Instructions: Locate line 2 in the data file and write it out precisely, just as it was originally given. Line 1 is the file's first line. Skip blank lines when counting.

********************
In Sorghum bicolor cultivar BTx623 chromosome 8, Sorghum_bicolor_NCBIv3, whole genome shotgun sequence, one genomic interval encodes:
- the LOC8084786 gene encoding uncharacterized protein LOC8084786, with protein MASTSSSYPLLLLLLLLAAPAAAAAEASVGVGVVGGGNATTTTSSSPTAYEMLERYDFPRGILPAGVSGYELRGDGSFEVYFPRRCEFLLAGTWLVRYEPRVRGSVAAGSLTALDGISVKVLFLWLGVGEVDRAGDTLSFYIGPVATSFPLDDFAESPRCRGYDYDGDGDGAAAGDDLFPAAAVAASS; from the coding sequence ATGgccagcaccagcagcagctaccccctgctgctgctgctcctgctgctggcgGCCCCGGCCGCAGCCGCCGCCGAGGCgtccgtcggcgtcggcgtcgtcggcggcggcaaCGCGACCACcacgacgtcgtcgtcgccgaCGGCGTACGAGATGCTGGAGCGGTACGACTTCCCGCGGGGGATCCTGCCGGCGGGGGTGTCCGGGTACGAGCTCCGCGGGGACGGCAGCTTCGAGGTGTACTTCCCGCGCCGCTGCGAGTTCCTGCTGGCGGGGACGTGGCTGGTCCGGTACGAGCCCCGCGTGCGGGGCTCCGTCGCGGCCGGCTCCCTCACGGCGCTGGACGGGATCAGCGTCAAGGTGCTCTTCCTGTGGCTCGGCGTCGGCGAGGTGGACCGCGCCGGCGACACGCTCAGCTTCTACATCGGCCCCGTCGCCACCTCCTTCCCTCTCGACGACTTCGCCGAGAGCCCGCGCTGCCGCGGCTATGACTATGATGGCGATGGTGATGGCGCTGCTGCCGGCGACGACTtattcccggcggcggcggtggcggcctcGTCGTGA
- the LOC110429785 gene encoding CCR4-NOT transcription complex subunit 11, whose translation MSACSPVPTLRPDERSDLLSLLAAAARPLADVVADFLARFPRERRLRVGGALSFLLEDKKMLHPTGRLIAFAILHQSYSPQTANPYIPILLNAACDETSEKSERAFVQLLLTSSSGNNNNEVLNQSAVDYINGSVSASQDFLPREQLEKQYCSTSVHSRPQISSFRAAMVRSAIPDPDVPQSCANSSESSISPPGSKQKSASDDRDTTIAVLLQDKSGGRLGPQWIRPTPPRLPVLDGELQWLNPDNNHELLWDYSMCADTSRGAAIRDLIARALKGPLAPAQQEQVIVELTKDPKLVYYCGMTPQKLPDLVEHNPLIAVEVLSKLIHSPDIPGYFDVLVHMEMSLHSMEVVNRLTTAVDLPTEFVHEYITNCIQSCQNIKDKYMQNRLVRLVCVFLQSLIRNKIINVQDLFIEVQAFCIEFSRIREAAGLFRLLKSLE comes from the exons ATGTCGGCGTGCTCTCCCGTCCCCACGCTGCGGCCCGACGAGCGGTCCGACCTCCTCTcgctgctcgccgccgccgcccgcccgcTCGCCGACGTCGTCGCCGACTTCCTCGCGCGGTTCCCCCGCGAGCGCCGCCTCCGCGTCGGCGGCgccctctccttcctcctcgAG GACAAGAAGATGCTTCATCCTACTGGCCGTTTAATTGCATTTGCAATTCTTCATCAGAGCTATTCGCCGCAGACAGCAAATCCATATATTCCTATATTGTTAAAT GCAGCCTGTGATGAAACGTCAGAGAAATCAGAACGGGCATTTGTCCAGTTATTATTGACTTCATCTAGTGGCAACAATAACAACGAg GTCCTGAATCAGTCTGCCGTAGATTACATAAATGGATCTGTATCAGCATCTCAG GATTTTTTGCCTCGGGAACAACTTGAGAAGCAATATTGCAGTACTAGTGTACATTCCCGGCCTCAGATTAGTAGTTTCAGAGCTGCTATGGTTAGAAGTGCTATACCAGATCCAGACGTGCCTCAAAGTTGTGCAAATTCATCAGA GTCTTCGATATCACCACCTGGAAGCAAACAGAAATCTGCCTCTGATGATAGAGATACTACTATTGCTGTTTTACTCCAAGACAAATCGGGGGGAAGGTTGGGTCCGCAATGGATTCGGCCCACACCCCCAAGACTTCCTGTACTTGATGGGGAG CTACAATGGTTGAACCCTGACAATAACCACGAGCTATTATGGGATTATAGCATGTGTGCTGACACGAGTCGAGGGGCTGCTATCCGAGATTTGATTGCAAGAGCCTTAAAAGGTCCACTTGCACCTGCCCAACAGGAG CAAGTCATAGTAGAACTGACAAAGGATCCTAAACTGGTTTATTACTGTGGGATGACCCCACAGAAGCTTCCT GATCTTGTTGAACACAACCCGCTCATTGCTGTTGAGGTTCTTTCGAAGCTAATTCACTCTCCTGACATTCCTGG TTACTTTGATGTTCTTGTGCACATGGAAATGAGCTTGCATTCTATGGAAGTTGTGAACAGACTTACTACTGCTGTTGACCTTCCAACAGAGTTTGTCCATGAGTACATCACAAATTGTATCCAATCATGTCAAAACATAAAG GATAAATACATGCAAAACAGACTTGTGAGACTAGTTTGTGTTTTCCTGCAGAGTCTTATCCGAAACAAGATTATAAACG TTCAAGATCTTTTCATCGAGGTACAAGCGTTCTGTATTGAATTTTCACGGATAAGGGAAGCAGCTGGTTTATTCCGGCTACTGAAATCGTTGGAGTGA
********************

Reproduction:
- the LOC8084786 gene encoding uncharacterized protein LOC8084786, with protein MASTSSSYPLLLLLLLLAAPAAAAAEASVGVGVVGGGNATTTTSSSPTAYEMLERYDFPRGILPAGVSGYELRGDGSFEVYFPRRCEFLLAGTWLVRYEPRVRGSVAAGSLTALDGISVKVLFLWLGVGEVDRAGDTLSFYIGPVATSFPLDDFAESPRCRGYDYDGDGDGAAAGDDLFPAAAVAASS; from the coding sequence ATGgccagcaccagcagcagctaccccctgctgctgctgctcctgctgctggcgGCCCCGGCCGCAGCCGCCGCCGAGGCgtccgtcggcgtcggcgtcgtcggcggcggcaaCGCGACCACcacgacgtcgtcgtcgccgaCGGCGTACGAGATGCTGGAGCGGTACGACTTCCCGCGGGGGATCCTGCCGGCGGGGGTGTCCGGGTACGAGCTCCGCGGGGACGGCAGCTTCGAGGTGTACTTCCCGCGCCGCTGCGAGTTCCTGCTGGCGGGGACGTGGCTGGTCCGGTACGAGCCCCGCGTGCGGGGCTCCGTCGCGGCCGGCTCCCTCACGGCGCTGGACGGGATCAGCGTCAAGGTGCTCTTCCTGTGGCTCGGCGTCGGCGAGGTGGACCGCGCCGGCGACACGCTCAGCTTCTACATCGGCCCCGTCGCCACCTCCTTCCCTCTCGACGACTTCGCCGAGAGCCCGCGCTGCCGCGGCTATGACTATGATGGCGATGGTGATGGCGCTGCTGCCGGCGACGACTtattcccggcggcggcggtggcggcctcGTCGTGA